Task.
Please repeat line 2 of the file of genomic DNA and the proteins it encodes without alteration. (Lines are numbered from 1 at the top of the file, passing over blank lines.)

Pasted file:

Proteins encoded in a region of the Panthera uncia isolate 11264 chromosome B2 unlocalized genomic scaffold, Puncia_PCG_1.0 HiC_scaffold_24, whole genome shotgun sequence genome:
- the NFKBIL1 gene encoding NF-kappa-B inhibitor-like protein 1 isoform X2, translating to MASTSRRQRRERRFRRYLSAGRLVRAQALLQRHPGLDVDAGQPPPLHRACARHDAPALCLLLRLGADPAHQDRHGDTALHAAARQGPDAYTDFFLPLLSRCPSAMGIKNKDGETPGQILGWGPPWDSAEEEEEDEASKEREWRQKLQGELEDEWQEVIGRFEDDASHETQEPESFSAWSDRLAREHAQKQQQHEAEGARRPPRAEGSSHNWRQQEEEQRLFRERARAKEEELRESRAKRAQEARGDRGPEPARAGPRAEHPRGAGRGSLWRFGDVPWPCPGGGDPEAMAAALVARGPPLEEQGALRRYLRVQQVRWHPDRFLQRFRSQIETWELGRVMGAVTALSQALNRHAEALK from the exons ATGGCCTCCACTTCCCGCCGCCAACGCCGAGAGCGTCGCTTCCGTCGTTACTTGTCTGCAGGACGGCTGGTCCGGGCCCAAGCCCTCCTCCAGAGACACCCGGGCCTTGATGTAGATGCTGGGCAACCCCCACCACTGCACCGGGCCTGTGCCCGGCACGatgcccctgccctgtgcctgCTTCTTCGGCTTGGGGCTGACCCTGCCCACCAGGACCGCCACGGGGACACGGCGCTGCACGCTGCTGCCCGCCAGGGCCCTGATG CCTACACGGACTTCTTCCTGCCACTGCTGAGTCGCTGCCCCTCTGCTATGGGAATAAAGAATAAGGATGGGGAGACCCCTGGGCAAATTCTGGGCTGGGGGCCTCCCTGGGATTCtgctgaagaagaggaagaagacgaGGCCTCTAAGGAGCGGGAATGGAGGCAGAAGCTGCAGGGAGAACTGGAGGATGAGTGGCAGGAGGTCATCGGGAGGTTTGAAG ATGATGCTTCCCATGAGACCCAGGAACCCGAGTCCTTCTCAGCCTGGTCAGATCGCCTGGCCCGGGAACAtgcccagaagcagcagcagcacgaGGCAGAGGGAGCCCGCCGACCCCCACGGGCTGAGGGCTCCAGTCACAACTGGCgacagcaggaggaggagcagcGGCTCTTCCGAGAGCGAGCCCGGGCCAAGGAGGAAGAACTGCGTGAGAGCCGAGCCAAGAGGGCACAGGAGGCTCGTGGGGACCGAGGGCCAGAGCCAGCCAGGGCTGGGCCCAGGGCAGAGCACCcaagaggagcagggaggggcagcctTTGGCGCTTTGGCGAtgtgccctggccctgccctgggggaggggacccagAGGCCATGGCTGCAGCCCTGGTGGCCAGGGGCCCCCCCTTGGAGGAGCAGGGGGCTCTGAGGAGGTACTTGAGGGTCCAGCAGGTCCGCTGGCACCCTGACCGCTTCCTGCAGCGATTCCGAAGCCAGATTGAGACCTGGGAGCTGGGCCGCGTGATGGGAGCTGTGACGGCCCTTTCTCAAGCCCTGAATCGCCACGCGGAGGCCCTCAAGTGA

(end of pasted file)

- the NFKBIL1 gene encoding NF-kappa-B inhibitor-like protein 1 isoform X2, translating to MASTSRRQRRERRFRRYLSAGRLVRAQALLQRHPGLDVDAGQPPPLHRACARHDAPALCLLLRLGADPAHQDRHGDTALHAAARQGPDAYTDFFLPLLSRCPSAMGIKNKDGETPGQILGWGPPWDSAEEEEEDEASKEREWRQKLQGELEDEWQEVIGRFEDDASHETQEPESFSAWSDRLAREHAQKQQQHEAEGARRPPRAEGSSHNWRQQEEEQRLFRERARAKEEELRESRAKRAQEARGDRGPEPARAGPRAEHPRGAGRGSLWRFGDVPWPCPGGGDPEAMAAALVARGPPLEEQGALRRYLRVQQVRWHPDRFLQRFRSQIETWELGRVMGAVTALSQALNRHAEALK from the exons ATGGCCTCCACTTCCCGCCGCCAACGCCGAGAGCGTCGCTTCCGTCGTTACTTGTCTGCAGGACGGCTGGTCCGGGCCCAAGCCCTCCTCCAGAGACACCCGGGCCTTGATGTAGATGCTGGGCAACCCCCACCACTGCACCGGGCCTGTGCCCGGCACGatgcccctgccctgtgcctgCTTCTTCGGCTTGGGGCTGACCCTGCCCACCAGGACCGCCACGGGGACACGGCGCTGCACGCTGCTGCCCGCCAGGGCCCTGATG CCTACACGGACTTCTTCCTGCCACTGCTGAGTCGCTGCCCCTCTGCTATGGGAATAAAGAATAAGGATGGGGAGACCCCTGGGCAAATTCTGGGCTGGGGGCCTCCCTGGGATTCtgctgaagaagaggaagaagacgaGGCCTCTAAGGAGCGGGAATGGAGGCAGAAGCTGCAGGGAGAACTGGAGGATGAGTGGCAGGAGGTCATCGGGAGGTTTGAAG ATGATGCTTCCCATGAGACCCAGGAACCCGAGTCCTTCTCAGCCTGGTCAGATCGCCTGGCCCGGGAACAtgcccagaagcagcagcagcacgaGGCAGAGGGAGCCCGCCGACCCCCACGGGCTGAGGGCTCCAGTCACAACTGGCgacagcaggaggaggagcagcGGCTCTTCCGAGAGCGAGCCCGGGCCAAGGAGGAAGAACTGCGTGAGAGCCGAGCCAAGAGGGCACAGGAGGCTCGTGGGGACCGAGGGCCAGAGCCAGCCAGGGCTGGGCCCAGGGCAGAGCACCcaagaggagcagggaggggcagcctTTGGCGCTTTGGCGAtgtgccctggccctgccctgggggaggggacccagAGGCCATGGCTGCAGCCCTGGTGGCCAGGGGCCCCCCCTTGGAGGAGCAGGGGGCTCTGAGGAGGTACTTGAGGGTCCAGCAGGTCCGCTGGCACCCTGACCGCTTCCTGCAGCGATTCCGAAGCCAGATTGAGACCTGGGAGCTGGGCCGCGTGATGGGAGCTGTGACGGCCCTTTCTCAAGCCCTGAATCGCCACGCGGAGGCCCTCAAGTGA